The third speaker was Victor Razbegin, one of the leading rail industry consultants in the Russian Federation and co-founder of the Inter-Continental Railway Project. He has been involved with this project for more than a quarter of a century. When he first heard the idea presented at a conference in Washington, D.C., organized by Mr. Koumal, he thought it was “fantasy,” but after a careful study of the plans and studies his opinion changed and he accepted the project’s great potential.

Mr. Razbegin said he’s pleased with the film. “Rick’s film is a good step in the right direction for the promotion of the project. The main idea underlining this project is that it’s not just a railroad project which links point A to point B. This project will join the people and the economies not only of Russia and United States, but people around the world through the railway systems.”

Maria Nazarova, the president of UPF-Russia, served as moderator for the discussion and question-and-answer session. The first questioner congratulated the organizers for hosting the event, particularly during a time of tension between the United States and Russia. His question dealt with tolls and the cost to use the Inter-Continental Railway. Mr. Razbegin said the price would be comparable to, if not less than, the cost of shipping by sea or air and that the project is expected to pay for itself within 15 years.

Another person asked, “Does the Inter-Continental Railway include Africa?” Mr. Razbegin explained that after the railway is built, all railway systems around the world will be connected.

Dr. Walsh added that the African Union has a committee dedicated to transport and communications and has been working on pan-African transportation systems for a long time. Dr. Walsh said that recently he was in Cape Town, South Africa, with Dr. Hak Ja Han Moon, wife of Reverend Moon. Dr. Moon went to Cape Town because, in the vision that they have advocated going back to 1981, Cape Town is a central point for extending this international system. Dr. Walsh emphasized that within the UPF vision and Peace Road, Africa plays a central role. The railway has the potential to transform Africa and open those markets dramatically, he said.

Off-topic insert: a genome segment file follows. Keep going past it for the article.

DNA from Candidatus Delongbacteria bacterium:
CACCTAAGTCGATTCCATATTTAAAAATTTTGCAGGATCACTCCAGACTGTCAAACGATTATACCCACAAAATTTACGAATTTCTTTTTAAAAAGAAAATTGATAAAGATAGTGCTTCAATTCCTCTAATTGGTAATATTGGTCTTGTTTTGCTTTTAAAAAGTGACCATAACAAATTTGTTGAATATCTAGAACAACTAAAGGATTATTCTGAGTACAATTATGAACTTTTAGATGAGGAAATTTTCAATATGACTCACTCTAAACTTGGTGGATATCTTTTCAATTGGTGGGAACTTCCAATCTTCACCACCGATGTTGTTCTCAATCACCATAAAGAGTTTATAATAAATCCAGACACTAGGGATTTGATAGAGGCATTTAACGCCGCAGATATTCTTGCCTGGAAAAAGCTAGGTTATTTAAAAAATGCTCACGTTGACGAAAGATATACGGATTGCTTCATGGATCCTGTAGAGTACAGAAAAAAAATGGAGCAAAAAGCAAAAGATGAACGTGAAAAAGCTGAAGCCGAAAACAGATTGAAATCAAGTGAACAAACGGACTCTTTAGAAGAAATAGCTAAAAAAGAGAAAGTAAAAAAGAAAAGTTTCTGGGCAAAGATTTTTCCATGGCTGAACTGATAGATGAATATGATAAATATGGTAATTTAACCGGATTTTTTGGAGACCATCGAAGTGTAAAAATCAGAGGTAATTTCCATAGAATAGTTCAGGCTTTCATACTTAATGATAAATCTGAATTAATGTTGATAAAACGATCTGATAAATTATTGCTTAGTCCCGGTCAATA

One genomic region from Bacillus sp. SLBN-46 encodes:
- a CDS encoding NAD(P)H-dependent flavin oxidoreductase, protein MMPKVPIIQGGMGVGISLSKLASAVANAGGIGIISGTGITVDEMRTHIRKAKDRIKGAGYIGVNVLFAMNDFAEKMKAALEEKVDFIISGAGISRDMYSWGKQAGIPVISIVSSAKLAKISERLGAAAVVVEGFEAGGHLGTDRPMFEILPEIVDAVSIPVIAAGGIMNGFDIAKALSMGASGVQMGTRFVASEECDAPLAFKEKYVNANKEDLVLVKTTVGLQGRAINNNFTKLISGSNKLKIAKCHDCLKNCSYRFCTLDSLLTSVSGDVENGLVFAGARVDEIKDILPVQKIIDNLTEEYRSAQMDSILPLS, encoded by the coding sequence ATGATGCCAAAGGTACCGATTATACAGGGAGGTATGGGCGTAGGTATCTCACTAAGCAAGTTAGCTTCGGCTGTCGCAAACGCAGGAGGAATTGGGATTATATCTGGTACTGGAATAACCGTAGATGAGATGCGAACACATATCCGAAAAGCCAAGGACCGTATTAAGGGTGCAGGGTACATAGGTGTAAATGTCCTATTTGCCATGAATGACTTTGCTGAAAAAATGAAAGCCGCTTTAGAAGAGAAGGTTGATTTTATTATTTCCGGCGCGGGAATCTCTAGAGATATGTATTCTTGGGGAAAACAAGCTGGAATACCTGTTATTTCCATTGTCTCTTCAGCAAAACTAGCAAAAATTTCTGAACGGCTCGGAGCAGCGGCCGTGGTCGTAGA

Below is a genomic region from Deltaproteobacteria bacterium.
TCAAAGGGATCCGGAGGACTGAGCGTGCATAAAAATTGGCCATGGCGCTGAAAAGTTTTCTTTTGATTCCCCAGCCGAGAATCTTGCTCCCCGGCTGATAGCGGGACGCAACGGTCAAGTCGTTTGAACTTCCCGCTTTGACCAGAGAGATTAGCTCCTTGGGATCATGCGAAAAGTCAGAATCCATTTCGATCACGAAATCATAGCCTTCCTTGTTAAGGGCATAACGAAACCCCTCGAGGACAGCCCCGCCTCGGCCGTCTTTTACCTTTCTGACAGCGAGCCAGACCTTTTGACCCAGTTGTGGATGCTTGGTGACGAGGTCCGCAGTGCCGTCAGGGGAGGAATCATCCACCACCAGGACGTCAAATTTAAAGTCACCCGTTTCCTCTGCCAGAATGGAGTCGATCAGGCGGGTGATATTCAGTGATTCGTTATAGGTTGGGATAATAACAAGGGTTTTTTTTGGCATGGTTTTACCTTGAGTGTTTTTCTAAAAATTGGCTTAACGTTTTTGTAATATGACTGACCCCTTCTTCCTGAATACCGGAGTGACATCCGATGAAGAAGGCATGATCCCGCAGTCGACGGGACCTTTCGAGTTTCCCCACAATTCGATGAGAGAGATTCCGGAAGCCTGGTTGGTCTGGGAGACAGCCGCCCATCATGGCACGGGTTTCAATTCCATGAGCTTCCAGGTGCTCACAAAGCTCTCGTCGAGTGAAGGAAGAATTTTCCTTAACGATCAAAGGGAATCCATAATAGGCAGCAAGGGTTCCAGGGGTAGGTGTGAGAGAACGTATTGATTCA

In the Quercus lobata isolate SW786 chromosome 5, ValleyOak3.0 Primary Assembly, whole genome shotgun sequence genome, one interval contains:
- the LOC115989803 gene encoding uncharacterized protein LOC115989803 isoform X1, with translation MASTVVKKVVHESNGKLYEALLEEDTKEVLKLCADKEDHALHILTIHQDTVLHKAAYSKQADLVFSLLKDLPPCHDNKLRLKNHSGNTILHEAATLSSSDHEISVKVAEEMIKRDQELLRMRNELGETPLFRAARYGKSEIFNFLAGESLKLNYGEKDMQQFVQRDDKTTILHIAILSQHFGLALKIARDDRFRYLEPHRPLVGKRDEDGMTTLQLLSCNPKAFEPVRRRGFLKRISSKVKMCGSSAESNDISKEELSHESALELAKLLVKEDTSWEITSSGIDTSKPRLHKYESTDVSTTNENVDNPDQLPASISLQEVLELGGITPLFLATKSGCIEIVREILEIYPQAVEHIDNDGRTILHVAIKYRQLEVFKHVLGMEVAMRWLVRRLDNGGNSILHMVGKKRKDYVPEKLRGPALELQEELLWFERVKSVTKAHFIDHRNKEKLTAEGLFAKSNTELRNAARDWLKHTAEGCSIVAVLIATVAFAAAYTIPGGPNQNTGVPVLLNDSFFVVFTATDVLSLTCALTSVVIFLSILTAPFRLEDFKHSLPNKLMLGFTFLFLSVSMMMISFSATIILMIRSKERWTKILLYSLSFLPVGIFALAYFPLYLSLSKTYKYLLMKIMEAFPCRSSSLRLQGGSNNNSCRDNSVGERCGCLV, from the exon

Mr. Spencer pointed out that “the Inter-Continental Railway is the backbone that is setting up a network that can unite the world.” Once the central railway is created, extensions will be constructed to Africa, Central and South America, and the Korean Peninsula.

Another question dealt with the role of partner organizations not directly connected to the Bering Strait or Peace Road projects. The project, according to Dr. Walsh, is not only the Bering Strait project but also part of a global vision and an infrastructure for global harmony and interconnectivity. The Inter-Continental Railway is in line with UPF’s core principles of interdependence, mutual prosperity and universal values, he said.

Mr. Minnich responded to a question regarding the languages into which the film will be translated and plans about the film’s distribution. The film will be translated into many languages, he said. They will work with a professional sales company for worldwide distribution. He said that one of the benefits of the pandemic is that it has become possible to do events and reach a lot of people in a very direct way that is not possible if participants have to fly, which costs a lot of money and negatively affects the environment.

In reflecting on his motivation for making the film, Mr. Minnich choked up when he described his time living in Russia and interacting with the people. “It was a real eye-opening and heartwarming experience. I felt very much at home.” He repeated the example of the International Space Station, and said that the Inter-Continental Railway project would be like an “International Space Station on the ground, and a very tangible demonstration of international cooperation and goodwill.”